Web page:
The NFV Forum is promising to deliver things such as priority use cases for NFV, and a common catalog of service descriptions that can be set up between service providers on an aggressive six-to-nine month schedule, White says. The group's priorities are built around business imperatives, he adds, such as defining how companies can find and incorporate NFV-based services into their own software environments and developing or defining service creation tools, all focused on new service and revenue creation.

All of that work will be public and will be fed into other open standards groups where appropriate, White says.

— Carol Wilson, Editor-at-Large, Light Reading

dfoote 9/17/2014 | 10:23:33 AM
Re: Self-regulated to avoid overlap... An essential part of the discussion in ATIS regarding undertaking NFV related work was to avoid overlap.  And this was specifically a key criteria emphasized by SPs that were part of the ATIS members involved in the discussion leading up to the formation of the NFV Forum. 

And to Sam's point in "How Long?", even though it may appear that ATIS NFV work is vendor heavy, just take a look at the leadership team of the ATIS Board of Directors to get an idea of the SP influence on ATIS work.

However, ultimately, the market will decide (e.g. oft cited VHS vs Beta scenario).  So in the worst case, whether there is poorly done self or external regulation or even no regulation at all  (i.e. overlap probably happens), the market (read: "SPs") will decide which of any overlapping specs/standards they want vendors to implement.   Yes, that can slow adoption in the market down as mentioned by others.  But ultimately, overlap usually goes away.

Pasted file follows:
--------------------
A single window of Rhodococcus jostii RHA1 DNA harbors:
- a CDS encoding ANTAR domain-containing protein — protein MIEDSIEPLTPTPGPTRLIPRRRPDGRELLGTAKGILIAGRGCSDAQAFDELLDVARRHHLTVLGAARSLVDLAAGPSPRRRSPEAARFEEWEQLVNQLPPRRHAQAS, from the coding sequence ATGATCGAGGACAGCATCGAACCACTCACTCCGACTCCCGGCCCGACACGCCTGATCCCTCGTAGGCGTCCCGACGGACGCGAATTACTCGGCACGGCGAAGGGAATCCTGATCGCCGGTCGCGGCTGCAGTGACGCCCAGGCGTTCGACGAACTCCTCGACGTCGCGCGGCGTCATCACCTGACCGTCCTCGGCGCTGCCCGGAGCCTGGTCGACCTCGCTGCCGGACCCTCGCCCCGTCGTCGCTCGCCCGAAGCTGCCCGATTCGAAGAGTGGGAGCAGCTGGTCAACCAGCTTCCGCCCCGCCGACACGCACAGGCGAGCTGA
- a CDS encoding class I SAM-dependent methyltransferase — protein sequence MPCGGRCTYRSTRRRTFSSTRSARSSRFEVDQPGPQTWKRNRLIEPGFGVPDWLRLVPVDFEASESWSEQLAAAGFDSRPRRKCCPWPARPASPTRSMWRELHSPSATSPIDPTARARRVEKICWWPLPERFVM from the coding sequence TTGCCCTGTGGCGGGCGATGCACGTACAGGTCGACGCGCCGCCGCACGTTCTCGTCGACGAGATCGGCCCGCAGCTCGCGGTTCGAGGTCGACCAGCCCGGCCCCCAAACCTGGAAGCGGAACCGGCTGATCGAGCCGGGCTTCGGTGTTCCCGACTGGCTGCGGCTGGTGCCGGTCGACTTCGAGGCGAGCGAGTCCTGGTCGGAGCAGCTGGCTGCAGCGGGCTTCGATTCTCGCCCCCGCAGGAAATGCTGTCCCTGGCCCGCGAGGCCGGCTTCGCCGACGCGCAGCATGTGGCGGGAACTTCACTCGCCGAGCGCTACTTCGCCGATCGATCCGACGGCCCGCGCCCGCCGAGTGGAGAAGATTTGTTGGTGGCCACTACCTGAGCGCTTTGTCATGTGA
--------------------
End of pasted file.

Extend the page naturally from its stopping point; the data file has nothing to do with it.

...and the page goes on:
Finally, the NFV area that could have the most potential negative impact due to overlap would be specifically the area ATIS is focusing on and states that no other group is working on yet:  inter-carrier aspects of NFV.  If there is overlap in areas of NFV related to implementation within the domain of a single SP, then SPs don't have to fall prey to implementation slow down because the decision on what to implement is within their control.  Not so with inter-carrier issues.  Multiple SPs have to reach common agreement.  And ATIS has a pretty long history of working on inter-carrier issues.  

With that all of that said, in the case of NFV standards/spec activity, there doesn't seem to be significant overlap . . . . yet . . .  amongst the groups working on it (ETSI, IETF, ATIS) . . .  so far. 

thebulk 9/16/2014 | 2:41:33 PM
Re: Self-regulated to avoid overlap... Great point, if there is no advancment then funding will dry up, but still it might take a while to see that. 
cnwedit 9/16/2014 | 2:26:05 PM
Re: Self-regulated to avoid overlap... I said this on stage this AM but it was the women's only breakfast so, sharing it here as well.

It is going to be the responsibility of the service providers who are depending on this new technology to help them offer new services, make new revenues, and survive, to keep pushing this forward, regardless of how many different groups try to tackle different aspects.

Chances are that groups who don't meet the goals of their SP members will find themselves losing funding and will fade away.